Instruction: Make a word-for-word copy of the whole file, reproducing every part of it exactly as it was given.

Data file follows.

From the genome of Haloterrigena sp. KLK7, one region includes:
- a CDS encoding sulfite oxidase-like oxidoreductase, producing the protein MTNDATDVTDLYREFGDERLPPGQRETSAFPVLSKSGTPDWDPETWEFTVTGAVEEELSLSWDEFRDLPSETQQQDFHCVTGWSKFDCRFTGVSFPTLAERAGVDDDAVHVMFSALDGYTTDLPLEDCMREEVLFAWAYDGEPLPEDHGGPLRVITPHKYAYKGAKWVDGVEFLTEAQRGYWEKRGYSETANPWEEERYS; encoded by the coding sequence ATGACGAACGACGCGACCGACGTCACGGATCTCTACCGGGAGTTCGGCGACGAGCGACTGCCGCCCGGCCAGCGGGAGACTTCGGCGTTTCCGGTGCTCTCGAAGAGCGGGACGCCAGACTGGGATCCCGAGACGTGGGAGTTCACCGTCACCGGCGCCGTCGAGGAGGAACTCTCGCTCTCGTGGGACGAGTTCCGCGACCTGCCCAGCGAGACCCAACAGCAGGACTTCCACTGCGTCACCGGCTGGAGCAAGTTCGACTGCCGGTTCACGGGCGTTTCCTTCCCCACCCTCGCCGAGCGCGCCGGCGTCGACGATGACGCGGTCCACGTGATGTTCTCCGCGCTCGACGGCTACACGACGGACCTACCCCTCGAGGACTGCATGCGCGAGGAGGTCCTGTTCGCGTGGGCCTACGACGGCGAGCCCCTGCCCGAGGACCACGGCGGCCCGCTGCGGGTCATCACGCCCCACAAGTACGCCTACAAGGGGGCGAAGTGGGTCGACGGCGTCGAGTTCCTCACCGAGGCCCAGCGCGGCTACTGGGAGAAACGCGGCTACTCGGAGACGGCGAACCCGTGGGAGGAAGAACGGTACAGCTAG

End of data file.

From the genome of Haloterrigena sp. KLK7, one region includes:
- a CDS encoding sulfite oxidase-like oxidoreductase, producing the protein MTNDATDVTDLYREFGDERLPPGQRETSAFPVLSKSGTPDWDPETWEFTVTGAVEEELSLSWDEFRDLPSETQQQDFHCVTGWSKFDCRFTGVSFPTLAERAGVDDDAVHVMFSALDGYTTDLPLEDCMREEVLFAWAYDGEPLPEDHGGPLRVITPHKYAYKGAKWVDGVEFLTEAQRGYWEKRGYSETANPWEEERYS; encoded by the coding sequence ATGACGAACGACGCGACCGACGTCACGGATCTCTACCGGGAGTTCGGCGACGAGCGACTGCCGCCCGGCCAGCGGGAGACTTCGGCGTTTCCGGTGCTCTCGAAGAGCGGGACGCCAGACTGGGATCCCGAGACGTGGGAGTTCACCGTCACCGGCGCCGTCGAGGAGGAACTCTCGCTCTCGTGGGACGAGTTCCGCGACCTGCCCAGCGAGACCCAACAGCAGGACTTCCACTGCGTCACCGGCTGGAGCAAGTTCGACTGCCGGTTCACGGGCGTTTCCTTCCCCACCCTCGCCGAGCGCGCCGGCGTCGACGATGACGCGGTCCACGTGATGTTCTCCGCGCTCGACGGCTACACGACGGACCTACCCCTCGAGGACTGCATGCGCGAGGAGGTCCTGTTCGCGTGGGCCTACGACGGCGAGCCCCTGCCCGAGGACCACGGCGGCCCGCTGCGGGTCATCACGCCCCACAAGTACGCCTACAAGGGGGCGAAGTGGGTCGACGGCGTCGAGTTCCTCACCGAGGCCCAGCGCGGCTACTGGGAGAAACGCGGCTACTCGGAGACGGCGAACCCGTGGGAGGAAGAACGGTACAGCTAG